Eliza Smuin was born January 6, 1840, at Abingdon, Berkshire, England, a daughter of Thomas and Mary (Sarah) Hook Smuin. having become a member of the church, she sailed from Liverpool, England, April 16, 1861, with 380 Saints on the ship “Manchester”, in charge of Captain Claudius V. Spencer. The ship arrived in New york, May 18, 1861. The L.D.S. passengers on this ship then traveled by rail to Florence, Nebraska, and crossed the plains in Captain David H. Cannon’s ox train, which left Florence May 29, and arrived in Salt lake City, August 16, 1861. Captain Claudius V. Spencer who had charge of these saints while crossing the ocean, also crossed the plains in this company.
Two months after her arrival in Utah, Eliza Smuin was married to Elder Michael Clark of Kaysville, the ceremony being performed October 28, 1861. She was a plural wife, his second, the first wife being Harriet Smuin, who he married September 24, 1859, a daughter of Joseph Smuin and Esther Hannah Pearce.
Eliza Smuin became the mother of thirteen children, seven sons and six daughters, and died September 9, 1905.She lived for some time after her marriage in Salt Lake City. Then in 1867 they settled on a homestead in Kaysville. Eliza and her family moved into a dugout. It was a hole dug back in the hillside and rocked up in front. The soil was clay so it made a good hard floor. A wheat bin was in one corner and the top of this made a bed for the children. Eliza’s bed was in another corner curtained off.
In those days the women played an important part in supporting the family. She planted her early vegetable garden on the hillside. They would gather wild greens such as dandelions, willy britches and mustards to help out with their food, and many times they were lucky enough to find mushrooms which were a real treat. The later vegetables were planted in the flat at the bottom of the hollow.
That summer the grasshoppers came she had such a nice lot of cabbage. So Eliza took everything she could find to cover them with, even to her nice shawls which she had brought from England. Next morning, to her dismay, the shawls were full of holes. She and the children helped drive the hoppers to ditches where they put straw on them and burned them.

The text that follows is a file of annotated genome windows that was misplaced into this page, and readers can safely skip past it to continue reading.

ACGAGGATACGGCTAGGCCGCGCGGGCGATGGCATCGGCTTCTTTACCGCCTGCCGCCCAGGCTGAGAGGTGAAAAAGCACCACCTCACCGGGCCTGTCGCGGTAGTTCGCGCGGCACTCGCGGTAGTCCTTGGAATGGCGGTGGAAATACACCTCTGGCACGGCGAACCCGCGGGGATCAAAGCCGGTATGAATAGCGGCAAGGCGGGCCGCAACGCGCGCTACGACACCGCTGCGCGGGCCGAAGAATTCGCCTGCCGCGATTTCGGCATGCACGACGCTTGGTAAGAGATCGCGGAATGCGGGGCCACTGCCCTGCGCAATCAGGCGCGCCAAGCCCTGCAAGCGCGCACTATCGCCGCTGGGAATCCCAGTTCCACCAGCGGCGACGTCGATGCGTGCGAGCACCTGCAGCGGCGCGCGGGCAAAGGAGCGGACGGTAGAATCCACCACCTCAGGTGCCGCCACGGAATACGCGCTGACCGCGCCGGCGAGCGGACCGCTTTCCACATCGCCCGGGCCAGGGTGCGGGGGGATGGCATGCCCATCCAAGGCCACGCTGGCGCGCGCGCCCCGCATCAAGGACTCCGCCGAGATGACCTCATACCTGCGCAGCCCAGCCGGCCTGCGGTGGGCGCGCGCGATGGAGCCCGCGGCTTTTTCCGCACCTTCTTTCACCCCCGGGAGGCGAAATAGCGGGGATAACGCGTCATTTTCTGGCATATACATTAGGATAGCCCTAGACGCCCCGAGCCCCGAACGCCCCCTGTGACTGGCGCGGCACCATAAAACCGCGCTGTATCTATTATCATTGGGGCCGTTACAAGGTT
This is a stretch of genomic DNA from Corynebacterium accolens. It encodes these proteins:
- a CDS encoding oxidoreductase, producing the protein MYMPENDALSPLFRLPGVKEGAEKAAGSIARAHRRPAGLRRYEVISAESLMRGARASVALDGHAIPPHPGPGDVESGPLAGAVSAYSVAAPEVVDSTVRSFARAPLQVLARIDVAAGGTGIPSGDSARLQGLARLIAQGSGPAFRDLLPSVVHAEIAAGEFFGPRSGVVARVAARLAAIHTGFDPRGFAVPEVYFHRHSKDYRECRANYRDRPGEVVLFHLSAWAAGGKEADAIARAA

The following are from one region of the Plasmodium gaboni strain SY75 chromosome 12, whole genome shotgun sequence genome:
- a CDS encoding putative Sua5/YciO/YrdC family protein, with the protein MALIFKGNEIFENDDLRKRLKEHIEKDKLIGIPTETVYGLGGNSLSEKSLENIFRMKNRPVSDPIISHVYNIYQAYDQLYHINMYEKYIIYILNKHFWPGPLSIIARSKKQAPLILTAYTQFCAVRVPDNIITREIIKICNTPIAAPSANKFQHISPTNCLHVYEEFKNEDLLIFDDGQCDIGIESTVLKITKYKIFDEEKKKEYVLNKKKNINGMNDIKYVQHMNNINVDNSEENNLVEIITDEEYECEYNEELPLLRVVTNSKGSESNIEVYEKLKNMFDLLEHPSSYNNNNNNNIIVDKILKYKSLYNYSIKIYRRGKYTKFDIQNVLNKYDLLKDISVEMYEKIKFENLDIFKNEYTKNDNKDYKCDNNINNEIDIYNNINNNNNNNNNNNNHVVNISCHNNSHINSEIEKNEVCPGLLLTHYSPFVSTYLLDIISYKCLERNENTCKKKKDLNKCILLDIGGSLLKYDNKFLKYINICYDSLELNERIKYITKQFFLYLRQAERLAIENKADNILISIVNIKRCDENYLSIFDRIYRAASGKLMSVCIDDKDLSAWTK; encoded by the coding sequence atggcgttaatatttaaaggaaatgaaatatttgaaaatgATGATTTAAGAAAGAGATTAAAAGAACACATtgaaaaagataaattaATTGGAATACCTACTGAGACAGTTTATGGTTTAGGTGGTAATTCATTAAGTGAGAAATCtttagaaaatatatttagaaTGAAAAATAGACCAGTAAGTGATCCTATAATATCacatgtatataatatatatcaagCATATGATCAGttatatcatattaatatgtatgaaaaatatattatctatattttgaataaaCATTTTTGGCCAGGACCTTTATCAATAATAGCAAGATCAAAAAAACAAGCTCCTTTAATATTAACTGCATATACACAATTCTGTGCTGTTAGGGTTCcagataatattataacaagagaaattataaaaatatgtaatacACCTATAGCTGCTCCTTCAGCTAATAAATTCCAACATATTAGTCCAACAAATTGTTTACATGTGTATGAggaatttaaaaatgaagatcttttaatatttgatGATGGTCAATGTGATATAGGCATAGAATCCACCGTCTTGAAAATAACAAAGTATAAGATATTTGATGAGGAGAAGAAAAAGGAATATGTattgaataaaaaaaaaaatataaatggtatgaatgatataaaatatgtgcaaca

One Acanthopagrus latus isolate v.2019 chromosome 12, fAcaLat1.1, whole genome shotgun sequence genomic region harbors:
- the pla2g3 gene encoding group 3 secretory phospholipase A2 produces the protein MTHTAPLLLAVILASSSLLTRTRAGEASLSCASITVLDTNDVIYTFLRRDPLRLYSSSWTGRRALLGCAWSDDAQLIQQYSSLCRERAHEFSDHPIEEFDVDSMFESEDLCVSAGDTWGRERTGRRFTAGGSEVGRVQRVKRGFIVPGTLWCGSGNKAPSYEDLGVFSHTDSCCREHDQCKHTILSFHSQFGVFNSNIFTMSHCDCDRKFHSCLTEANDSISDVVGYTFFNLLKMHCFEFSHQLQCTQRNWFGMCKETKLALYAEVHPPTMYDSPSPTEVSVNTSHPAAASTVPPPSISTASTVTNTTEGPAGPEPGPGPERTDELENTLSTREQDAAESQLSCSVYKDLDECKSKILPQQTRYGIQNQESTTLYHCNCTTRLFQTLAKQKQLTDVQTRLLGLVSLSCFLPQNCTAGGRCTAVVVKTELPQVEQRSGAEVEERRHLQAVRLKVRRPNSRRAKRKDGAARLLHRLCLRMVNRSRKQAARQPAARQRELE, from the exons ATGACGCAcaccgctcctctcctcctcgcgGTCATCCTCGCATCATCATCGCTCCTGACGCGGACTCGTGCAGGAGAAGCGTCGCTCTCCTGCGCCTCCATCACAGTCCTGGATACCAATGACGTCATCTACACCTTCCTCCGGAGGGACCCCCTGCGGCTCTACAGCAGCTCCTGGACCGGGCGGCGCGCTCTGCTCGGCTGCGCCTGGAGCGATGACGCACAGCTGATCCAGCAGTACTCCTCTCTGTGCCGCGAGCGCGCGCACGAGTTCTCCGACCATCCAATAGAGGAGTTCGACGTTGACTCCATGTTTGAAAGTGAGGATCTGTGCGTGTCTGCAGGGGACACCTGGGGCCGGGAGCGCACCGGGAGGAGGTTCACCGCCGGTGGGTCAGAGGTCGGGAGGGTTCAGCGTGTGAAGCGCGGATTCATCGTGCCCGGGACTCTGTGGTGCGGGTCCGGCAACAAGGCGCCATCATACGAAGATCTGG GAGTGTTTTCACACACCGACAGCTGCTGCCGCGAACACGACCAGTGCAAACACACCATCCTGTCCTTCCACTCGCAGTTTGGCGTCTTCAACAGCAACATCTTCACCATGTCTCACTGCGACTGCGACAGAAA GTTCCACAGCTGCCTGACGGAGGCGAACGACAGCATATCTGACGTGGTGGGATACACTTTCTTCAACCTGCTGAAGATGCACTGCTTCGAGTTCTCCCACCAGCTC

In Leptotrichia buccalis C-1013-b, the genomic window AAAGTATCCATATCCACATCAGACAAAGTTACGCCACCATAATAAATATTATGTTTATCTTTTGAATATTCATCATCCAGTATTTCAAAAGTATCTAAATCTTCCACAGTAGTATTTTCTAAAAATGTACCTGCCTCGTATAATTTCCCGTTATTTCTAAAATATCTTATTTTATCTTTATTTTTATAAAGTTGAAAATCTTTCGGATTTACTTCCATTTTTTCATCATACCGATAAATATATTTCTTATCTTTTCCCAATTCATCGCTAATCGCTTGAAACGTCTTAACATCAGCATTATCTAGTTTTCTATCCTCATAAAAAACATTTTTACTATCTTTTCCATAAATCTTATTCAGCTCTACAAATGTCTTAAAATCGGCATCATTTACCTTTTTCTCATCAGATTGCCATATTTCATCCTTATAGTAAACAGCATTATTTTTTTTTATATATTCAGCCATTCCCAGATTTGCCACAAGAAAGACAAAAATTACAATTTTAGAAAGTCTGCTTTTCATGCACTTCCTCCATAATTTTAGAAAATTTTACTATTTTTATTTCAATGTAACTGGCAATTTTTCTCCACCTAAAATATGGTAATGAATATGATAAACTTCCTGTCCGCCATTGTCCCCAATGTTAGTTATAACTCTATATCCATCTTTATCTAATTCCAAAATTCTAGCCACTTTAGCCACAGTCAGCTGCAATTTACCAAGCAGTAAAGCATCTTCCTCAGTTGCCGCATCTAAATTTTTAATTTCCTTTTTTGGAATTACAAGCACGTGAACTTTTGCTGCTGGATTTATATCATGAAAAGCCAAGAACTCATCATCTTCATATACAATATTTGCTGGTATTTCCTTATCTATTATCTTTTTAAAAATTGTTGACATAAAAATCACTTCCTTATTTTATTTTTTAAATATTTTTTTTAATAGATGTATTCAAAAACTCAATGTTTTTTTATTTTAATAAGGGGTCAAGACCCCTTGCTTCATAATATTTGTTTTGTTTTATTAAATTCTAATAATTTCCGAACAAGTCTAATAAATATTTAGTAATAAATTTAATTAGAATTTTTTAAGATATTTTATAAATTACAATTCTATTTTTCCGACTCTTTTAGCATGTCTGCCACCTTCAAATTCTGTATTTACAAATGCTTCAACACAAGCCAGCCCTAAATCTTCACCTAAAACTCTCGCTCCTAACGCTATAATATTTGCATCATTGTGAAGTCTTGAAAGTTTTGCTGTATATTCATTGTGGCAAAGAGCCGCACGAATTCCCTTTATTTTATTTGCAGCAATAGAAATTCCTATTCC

The next home she had was a two-room log house built up on the hill out of the hollow, close by a creek. Being a very industrious and thrifty person, always planning ways to help provide for her family, she raised turkeys and had the children herd them to protect the birds from the coyotes.
In her early life she learned the trade of hat making, so she got the straw and prepared and braided it and made it into hats, which found a ready market. Much joy and satisfaction came to her as she saw their land being cleared and made to produce. So, she also grew in her understanding f the gospel and was ever ready to help in any way. She was a Relief Society teacher for many years.
She took great pride in her large family. Her oldest daughter married and moved to Lehi. Eliza and her husband were visiting her at one time and had Lily, the baby with them. She contracted diptheria and died while there. After returning to Kaysville, the family contracted the dreadful disease and their son Charlie passed away also. This was a very sad experience for her. Soon after this they started the raid against polygamy.
Those were trying times for men with plural wives and it also made it harder for the women but Eliza was always ready to do all she could to help out. Her husband was arrested and put into prison where he became ill after which he was released but still had to go into hiding. He died January 21, 1891, leaving his families to carry on alone. Eliza still lived on the farm until she became ill when she was moved into town to her daughters home (Maria’s) where she died September 9. 1905/ She was buried in the Kaysville and Layton Cemetery.
Harriet Smuin, first plural wife of Michael Clark was the Aunt of his second wife, Eliza.
This life sketch is found in the Smuin Book, pp. 49-50.